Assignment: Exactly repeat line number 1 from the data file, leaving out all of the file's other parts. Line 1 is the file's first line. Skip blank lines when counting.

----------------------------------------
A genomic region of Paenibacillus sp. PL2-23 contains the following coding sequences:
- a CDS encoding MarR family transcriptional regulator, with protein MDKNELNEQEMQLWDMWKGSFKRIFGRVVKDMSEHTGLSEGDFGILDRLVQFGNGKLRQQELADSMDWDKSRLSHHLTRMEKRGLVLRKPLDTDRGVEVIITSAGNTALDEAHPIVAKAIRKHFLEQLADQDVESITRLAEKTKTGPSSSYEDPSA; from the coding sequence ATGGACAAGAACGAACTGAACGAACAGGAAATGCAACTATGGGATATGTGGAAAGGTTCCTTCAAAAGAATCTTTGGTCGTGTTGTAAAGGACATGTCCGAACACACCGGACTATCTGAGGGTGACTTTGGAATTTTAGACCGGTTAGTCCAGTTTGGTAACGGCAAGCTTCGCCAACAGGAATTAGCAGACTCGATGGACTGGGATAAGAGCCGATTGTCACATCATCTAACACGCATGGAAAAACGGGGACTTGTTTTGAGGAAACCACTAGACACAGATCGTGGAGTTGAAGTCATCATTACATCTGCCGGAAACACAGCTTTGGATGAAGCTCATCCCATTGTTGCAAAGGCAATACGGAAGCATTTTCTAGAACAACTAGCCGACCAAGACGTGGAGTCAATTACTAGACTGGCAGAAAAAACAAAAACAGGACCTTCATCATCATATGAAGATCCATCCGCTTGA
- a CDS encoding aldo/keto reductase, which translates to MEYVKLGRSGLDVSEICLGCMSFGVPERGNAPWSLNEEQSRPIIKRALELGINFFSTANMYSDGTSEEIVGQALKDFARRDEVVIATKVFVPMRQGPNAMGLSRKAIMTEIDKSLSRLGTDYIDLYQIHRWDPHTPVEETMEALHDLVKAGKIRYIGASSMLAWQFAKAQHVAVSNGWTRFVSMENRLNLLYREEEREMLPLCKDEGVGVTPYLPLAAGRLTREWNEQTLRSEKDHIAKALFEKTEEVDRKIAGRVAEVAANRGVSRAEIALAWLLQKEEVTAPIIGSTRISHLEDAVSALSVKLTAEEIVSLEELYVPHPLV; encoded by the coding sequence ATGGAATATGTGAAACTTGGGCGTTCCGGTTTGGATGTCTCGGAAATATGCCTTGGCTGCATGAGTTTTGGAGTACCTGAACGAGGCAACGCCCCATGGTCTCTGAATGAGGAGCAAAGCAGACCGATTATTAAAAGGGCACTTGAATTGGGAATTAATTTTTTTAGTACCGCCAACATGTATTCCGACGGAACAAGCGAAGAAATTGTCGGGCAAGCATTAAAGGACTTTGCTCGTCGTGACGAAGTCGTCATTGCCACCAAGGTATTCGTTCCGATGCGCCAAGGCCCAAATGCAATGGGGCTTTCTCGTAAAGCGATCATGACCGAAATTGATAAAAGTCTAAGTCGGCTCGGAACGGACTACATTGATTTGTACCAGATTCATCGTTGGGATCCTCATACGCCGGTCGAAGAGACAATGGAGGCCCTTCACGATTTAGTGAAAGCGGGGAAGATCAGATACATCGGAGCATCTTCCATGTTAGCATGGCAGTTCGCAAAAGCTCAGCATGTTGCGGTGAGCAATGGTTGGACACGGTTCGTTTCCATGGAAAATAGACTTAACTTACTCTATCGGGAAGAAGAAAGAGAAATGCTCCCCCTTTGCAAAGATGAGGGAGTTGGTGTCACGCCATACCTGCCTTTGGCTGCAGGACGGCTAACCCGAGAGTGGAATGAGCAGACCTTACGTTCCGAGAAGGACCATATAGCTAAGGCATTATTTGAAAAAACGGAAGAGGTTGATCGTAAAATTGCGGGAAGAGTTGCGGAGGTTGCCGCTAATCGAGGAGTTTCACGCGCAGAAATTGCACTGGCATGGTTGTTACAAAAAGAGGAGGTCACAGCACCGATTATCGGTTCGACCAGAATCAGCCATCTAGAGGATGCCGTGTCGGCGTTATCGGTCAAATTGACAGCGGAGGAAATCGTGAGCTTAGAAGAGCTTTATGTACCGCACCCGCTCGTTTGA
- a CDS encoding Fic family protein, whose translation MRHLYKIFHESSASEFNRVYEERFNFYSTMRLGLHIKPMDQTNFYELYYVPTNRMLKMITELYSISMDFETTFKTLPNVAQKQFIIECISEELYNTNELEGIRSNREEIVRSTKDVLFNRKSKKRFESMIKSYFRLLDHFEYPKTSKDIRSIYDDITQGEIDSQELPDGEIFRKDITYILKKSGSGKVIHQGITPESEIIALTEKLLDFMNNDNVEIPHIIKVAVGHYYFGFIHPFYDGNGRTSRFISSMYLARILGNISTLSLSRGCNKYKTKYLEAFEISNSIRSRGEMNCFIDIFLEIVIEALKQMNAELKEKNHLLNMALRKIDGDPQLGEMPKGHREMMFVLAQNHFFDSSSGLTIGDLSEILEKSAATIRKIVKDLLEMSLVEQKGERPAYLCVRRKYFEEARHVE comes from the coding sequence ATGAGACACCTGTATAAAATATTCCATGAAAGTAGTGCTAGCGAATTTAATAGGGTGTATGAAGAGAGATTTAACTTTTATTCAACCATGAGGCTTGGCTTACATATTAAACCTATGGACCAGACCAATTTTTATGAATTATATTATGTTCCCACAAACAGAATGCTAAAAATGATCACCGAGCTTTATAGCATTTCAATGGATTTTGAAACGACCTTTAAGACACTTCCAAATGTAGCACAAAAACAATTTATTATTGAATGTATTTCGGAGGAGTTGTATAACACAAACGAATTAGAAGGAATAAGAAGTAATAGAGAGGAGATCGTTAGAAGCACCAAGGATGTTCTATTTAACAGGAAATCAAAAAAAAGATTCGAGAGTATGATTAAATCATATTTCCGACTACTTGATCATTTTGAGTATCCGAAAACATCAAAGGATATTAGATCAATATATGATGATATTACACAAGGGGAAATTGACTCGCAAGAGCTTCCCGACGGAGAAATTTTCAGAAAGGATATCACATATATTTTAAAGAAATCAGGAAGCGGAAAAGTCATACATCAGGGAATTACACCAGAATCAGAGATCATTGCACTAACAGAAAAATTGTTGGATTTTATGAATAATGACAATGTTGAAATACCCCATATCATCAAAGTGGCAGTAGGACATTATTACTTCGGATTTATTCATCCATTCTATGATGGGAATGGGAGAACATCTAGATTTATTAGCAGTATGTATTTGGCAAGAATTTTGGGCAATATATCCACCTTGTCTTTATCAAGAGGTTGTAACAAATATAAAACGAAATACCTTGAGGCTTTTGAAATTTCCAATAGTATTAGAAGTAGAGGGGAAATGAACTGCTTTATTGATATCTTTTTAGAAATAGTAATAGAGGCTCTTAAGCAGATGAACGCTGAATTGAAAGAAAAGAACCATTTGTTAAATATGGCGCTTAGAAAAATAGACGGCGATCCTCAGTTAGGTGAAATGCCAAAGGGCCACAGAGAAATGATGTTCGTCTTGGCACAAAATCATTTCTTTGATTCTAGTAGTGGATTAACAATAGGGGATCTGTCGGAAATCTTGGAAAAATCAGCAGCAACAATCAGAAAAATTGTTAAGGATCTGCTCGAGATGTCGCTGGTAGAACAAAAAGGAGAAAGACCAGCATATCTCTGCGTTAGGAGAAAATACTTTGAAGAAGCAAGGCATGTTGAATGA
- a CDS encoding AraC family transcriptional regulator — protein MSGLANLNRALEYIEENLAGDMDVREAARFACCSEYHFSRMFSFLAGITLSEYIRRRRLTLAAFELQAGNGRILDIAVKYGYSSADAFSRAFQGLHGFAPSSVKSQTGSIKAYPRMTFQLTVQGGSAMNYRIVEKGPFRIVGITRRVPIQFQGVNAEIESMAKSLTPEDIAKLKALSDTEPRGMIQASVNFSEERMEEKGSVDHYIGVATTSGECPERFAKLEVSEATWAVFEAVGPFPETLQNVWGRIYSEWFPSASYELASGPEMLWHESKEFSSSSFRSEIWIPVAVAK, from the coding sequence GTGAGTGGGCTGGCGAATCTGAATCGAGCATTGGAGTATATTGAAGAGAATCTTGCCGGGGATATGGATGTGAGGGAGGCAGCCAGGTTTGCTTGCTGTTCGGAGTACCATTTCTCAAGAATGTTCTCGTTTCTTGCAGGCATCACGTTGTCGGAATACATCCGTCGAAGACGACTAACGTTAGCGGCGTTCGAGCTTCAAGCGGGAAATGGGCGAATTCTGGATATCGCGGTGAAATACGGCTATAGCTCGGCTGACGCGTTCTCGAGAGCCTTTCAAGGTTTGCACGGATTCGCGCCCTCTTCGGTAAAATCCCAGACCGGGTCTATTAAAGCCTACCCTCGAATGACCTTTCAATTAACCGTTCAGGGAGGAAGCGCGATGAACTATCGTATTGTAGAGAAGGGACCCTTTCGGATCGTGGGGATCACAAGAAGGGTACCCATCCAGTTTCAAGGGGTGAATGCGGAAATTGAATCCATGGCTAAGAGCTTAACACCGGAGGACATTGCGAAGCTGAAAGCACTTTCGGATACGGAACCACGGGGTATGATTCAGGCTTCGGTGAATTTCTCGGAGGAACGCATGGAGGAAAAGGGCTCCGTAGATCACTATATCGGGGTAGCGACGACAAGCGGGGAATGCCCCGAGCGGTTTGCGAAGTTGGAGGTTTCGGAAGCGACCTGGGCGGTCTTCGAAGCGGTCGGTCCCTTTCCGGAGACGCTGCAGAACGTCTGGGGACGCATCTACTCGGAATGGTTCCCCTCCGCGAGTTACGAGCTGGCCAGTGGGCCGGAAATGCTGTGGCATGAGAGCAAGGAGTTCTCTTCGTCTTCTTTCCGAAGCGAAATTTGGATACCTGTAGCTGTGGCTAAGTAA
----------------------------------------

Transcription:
A genomic region of Paenibacillus sp. PL2-23 contains the following coding sequences: